It’s been quite a week in the world of cryptography. For a field in which advancements are measured in the smallest of terms and major breakthroughs can take decades, the three big news stories involving cryptography in the last few days comprise an epochal event.
Perhaps the most interesting of the three stories is the news that a mathematician from Princeton, N.J., has cracked a cipher contained in a 200-year-old letter sent to Thomas Jefferson by a friend. The cipher had resisted all solution attempts over the years, until Lawren Smithline got hold of it a couple of years ago. After puzzling over the cipher, which was designed by Robert Patterson, a mathematics professor at Penn, for some time, Smithline settled on an approach that eventually worked.
From The Wall Street Journal:
“Mr. Patterson then included in the letter an example of a message in his cipher, one that would be so difficult to decode that it would “defy the united ingenuity of the whole human race,” he wrote.
Undaunted, Dr. Smithline decided to tackle the cipher by analyzing the probability of digraphs, or pairs of letters. Certain pairs of letters, such as “dx,” don’t exist in English, while some letters almost always appear next to a certain other letter, such as “u” after “q”.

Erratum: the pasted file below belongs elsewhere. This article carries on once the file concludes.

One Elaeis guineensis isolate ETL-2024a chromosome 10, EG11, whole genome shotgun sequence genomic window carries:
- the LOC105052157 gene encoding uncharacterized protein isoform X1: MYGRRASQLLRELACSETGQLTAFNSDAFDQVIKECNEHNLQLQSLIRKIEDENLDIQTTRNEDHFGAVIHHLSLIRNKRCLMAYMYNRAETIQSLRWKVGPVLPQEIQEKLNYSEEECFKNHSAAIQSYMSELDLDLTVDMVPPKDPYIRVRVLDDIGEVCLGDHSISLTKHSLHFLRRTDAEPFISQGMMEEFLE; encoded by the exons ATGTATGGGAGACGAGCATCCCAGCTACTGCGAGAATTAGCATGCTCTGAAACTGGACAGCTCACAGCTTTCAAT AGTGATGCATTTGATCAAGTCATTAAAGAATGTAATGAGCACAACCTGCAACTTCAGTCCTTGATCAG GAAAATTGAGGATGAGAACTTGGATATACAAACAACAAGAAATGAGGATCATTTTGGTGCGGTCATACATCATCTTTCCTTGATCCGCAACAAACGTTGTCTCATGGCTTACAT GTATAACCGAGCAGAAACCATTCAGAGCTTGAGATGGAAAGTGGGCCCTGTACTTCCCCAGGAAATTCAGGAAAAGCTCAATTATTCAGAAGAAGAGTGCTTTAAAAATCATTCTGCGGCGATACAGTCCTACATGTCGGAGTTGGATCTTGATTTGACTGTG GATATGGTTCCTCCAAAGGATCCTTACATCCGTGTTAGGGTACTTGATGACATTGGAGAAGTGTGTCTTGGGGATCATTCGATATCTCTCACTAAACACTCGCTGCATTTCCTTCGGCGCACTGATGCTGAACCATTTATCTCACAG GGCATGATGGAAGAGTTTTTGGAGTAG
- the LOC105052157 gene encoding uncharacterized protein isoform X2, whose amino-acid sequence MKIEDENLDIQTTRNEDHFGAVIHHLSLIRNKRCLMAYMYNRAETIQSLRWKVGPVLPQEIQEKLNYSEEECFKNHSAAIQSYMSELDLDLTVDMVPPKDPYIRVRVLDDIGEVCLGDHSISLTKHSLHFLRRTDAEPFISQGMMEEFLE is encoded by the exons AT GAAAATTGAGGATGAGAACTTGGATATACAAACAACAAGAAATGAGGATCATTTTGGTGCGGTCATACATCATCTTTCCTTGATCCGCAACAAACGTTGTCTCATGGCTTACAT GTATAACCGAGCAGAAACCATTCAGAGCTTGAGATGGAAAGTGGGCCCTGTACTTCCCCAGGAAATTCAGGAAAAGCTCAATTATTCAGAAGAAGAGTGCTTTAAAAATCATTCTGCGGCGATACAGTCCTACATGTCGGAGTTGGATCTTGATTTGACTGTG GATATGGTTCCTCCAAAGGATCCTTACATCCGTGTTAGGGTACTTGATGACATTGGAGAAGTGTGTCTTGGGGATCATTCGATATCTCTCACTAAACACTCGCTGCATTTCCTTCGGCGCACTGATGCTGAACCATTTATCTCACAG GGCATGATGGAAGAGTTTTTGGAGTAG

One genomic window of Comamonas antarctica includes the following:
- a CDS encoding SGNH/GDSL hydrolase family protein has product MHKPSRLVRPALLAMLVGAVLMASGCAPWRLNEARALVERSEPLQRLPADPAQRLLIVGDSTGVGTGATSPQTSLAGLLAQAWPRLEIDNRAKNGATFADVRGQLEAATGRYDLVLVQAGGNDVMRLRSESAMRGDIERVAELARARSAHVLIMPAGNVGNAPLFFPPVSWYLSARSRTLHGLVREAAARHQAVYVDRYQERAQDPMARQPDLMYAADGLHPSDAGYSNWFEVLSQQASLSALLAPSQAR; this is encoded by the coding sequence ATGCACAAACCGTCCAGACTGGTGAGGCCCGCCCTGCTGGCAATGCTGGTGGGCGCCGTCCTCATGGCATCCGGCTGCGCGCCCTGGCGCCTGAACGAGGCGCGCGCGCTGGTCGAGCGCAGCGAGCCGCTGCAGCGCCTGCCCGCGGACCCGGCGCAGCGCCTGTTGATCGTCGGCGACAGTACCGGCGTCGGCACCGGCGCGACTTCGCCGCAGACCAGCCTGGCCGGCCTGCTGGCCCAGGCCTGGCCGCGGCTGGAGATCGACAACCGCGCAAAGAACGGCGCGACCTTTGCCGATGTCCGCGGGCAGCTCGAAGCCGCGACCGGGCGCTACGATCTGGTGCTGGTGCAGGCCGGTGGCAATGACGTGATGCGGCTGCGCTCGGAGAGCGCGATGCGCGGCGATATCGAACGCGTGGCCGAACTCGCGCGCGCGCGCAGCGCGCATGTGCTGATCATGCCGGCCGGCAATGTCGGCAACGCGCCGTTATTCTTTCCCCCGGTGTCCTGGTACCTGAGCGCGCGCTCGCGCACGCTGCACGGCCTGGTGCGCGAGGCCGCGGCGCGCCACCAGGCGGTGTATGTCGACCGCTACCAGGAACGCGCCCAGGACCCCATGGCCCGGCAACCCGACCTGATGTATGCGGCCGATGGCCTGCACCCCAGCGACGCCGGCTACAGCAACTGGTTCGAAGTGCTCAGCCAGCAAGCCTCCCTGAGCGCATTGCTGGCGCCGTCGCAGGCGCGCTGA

After about a week of working on the puzzle, the numerical key to Mr. Patterson’s cipher emerged — 13, 34, 57, 65, 22, 78, 49. Using that digital key, he was able to unfurl the cipher’s text:
“In Congress, July Fourth, one thousand seven hundred and seventy six. A declaration by the Representatives of the United States of America in Congress assembled. When in the course of human events…””
In other crypto news, a group of researchers has developed a new attack on the AES encryption algorithm. The attack is the first one on AES that is better than a brute force attack. From Bruce Schneier’s analysis of the attack:
“While this attack is better than brute force — and some cryptographers will describe the algorithm as “broken” because of it — it is still far, far beyond our capabilities of computation. The attack is, and probably forever will be, theoretical. But remember: attacks always get better, they never get worse.”
And then there’s the revelation that Ron Rivest and his team have withdrawn the MD6 algorithm from the NIST competition to find a replacement for the SHA-1 family of hash functions. Rivest withdrew his submission because he didn’t believe it was ready for the next round of competition because he couldn’t offer a proof of security against certain types of attack.
The withdrawal was a surprise, although Schneier, who also has submitted an entry for the SHA-3 competition, said it was “a very classy withdrawal, as we expect from Ron Rivest — especially given the fact that there are no attacks on it, while other algorithms have been seriously broken and their submitters keep trying to pretend that no one has noticed.”